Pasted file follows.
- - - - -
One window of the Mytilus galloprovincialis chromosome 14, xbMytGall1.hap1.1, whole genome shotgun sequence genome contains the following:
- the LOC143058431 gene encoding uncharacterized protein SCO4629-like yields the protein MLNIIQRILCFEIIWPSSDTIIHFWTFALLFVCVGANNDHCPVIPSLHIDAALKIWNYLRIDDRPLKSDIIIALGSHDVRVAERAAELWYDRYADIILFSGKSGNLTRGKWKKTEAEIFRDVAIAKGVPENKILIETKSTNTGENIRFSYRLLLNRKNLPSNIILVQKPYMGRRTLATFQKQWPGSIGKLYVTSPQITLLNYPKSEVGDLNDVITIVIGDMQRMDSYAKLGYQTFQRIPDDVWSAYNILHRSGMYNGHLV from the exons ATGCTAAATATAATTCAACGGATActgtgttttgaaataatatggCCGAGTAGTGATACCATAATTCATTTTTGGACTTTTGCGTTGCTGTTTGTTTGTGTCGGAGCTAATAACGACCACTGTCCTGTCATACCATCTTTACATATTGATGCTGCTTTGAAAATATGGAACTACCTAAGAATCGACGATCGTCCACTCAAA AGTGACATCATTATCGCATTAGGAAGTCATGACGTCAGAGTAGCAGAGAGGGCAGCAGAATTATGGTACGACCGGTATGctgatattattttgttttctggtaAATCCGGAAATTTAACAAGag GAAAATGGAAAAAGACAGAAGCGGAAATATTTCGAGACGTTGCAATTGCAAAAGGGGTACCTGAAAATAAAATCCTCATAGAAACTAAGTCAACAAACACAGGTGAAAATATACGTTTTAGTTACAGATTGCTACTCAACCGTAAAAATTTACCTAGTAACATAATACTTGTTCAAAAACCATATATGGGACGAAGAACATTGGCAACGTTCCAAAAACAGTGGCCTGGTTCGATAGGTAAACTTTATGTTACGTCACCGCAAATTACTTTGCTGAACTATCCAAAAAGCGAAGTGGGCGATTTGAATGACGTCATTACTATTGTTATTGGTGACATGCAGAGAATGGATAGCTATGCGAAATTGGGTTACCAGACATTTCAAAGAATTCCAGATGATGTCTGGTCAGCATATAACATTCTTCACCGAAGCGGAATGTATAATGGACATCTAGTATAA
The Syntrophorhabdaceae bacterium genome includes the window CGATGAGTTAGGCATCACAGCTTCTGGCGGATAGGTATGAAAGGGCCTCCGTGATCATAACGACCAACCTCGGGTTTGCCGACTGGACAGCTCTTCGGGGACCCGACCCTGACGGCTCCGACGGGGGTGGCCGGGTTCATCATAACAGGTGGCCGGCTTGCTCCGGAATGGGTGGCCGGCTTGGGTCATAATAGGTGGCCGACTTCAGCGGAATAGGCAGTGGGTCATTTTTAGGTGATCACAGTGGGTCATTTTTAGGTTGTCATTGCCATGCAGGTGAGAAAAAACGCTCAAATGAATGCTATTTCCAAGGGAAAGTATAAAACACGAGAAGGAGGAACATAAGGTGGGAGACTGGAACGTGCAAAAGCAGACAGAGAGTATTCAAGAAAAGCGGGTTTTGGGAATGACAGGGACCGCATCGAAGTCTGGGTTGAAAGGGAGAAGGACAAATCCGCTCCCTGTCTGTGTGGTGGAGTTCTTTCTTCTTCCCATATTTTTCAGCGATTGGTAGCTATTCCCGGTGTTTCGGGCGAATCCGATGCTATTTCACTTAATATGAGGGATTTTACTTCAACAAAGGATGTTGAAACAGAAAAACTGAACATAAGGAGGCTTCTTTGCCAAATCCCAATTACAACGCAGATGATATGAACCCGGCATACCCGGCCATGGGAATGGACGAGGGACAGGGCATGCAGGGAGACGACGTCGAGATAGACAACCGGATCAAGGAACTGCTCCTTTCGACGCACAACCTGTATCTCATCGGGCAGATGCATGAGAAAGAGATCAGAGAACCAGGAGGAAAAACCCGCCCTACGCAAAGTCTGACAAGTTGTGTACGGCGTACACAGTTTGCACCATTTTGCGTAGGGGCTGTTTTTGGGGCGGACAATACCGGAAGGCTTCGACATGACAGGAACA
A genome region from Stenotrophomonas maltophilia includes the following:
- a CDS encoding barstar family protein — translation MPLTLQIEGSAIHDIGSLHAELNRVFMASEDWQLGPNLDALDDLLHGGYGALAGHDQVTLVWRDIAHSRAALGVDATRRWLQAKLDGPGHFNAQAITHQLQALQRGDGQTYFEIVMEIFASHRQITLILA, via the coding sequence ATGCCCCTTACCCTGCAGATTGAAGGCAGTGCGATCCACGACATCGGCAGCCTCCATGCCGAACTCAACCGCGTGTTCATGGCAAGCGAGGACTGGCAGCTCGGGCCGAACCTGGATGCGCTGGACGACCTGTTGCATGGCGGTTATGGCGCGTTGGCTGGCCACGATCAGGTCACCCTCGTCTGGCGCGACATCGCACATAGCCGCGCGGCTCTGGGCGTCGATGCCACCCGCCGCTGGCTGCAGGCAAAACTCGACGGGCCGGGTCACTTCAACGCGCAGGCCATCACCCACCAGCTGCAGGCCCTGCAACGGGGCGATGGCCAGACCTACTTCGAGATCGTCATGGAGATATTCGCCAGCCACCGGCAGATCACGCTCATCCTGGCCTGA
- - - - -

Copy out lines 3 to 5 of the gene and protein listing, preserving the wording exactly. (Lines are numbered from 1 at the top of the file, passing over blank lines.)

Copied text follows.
The Syntrophorhabdaceae bacterium genome includes the window CGATGAGTTAGGCATCACAGCTTCTGGCGGATAGGTATGAAAGGGCCTCCGTGATCATAACGACCAACCTCGGGTTTGCCGACTGGACAGCTCTTCGGGGACCCGACCCTGACGGCTCCGACGGGGGTGGCCGGGTTCATCATAACAGGTGGCCGGCTTGCTCCGGAATGGGTGGCCGGCTTGGGTCATAATAGGTGGCCGACTTCAGCGGAATAGGCAGTGGGTCATTTTTAGGTGATCACAGTGGGTCATTTTTAGGTTGTCATTGCCATGCAGGTGAGAAAAAACGCTCAAATGAATGCTATTTCCAAGGGAAAGTATAAAACACGAGAAGGAGGAACATAAGGTGGGAGACTGGAACGTGCAAAAGCAGACAGAGAGTATTCAAGAAAAGCGGGTTTTGGGAATGACAGGGACCGCATCGAAGTCTGGGTTGAAAGGGAGAAGGACAAATCCGCTCCCTGTCTGTGTGGTGGAGTTCTTTCTTCTTCCCATATTTTTCAGCGATTGGTAGCTATTCCCGGTGTTTCGGGCGAATCCGATGCTATTTCACTTAATATGAGGGATTTTACTTCAACAAAGGATGTTGAAACAGAAAAACTGAACATAAGGAGGCTTCTTTGCCAAATCCCAATTACAACGCAGATGATATGAACCCGGCATACCCGGCCATGGGAATGGACGAGGGACAGGGCATGCAGGGAGACGACGTCGAGATAGACAACCGGATCAAGGAACTGCTCCTTTCGACGCACAACCTGTATCTCATCGGGCAGATGCATGAGAAAGAGATCAGAGAACCAGGAGGAAAAACCCGCCCTACGCAAAGTCTGACAAGTTGTGTACGGCGTACACAGTTTGCACCATTTTGCGTAGGGGCTGTTTTTGGGGCGGACAATACCGGAAGGCTTCGACATGACAGGAACA
A genome region from Stenotrophomonas maltophilia includes the following:
- a CDS encoding barstar family protein — translation MPLTLQIEGSAIHDIGSLHAELNRVFMASEDWQLGPNLDALDDLLHGGYGALAGHDQVTLVWRDIAHSRAALGVDATRRWLQAKLDGPGHFNAQAITHQLQALQRGDGQTYFEIVMEIFASHRQITLILA, via the coding sequence ATGCCCCTTACCCTGCAGATTGAAGGCAGTGCGATCCACGACATCGGCAGCCTCCATGCCGAACTCAACCGCGTGTTCATGGCAAGCGAGGACTGGCAGCTCGGGCCGAACCTGGATGCGCTGGACGACCTGTTGCATGGCGGTTATGGCGCGTTGGCTGGCCACGATCAGGTCACCCTCGTCTGGCGCGACATCGCACATAGCCGCGCGGCTCTGGGCGTCGATGCCACCCGCCGCTGGCTGCAGGCAAAACTCGACGGGCCGGGTCACTTCAACGCGCAGGCCATCACCCACCAGCTGCAGGCCCTGCAACGGGGCGATGGCCAGACCTACTTCGAGATCGTCATGGAGATATTCGCCAGCCACCGGCAGATCACGCTCATCCTGGCCTGA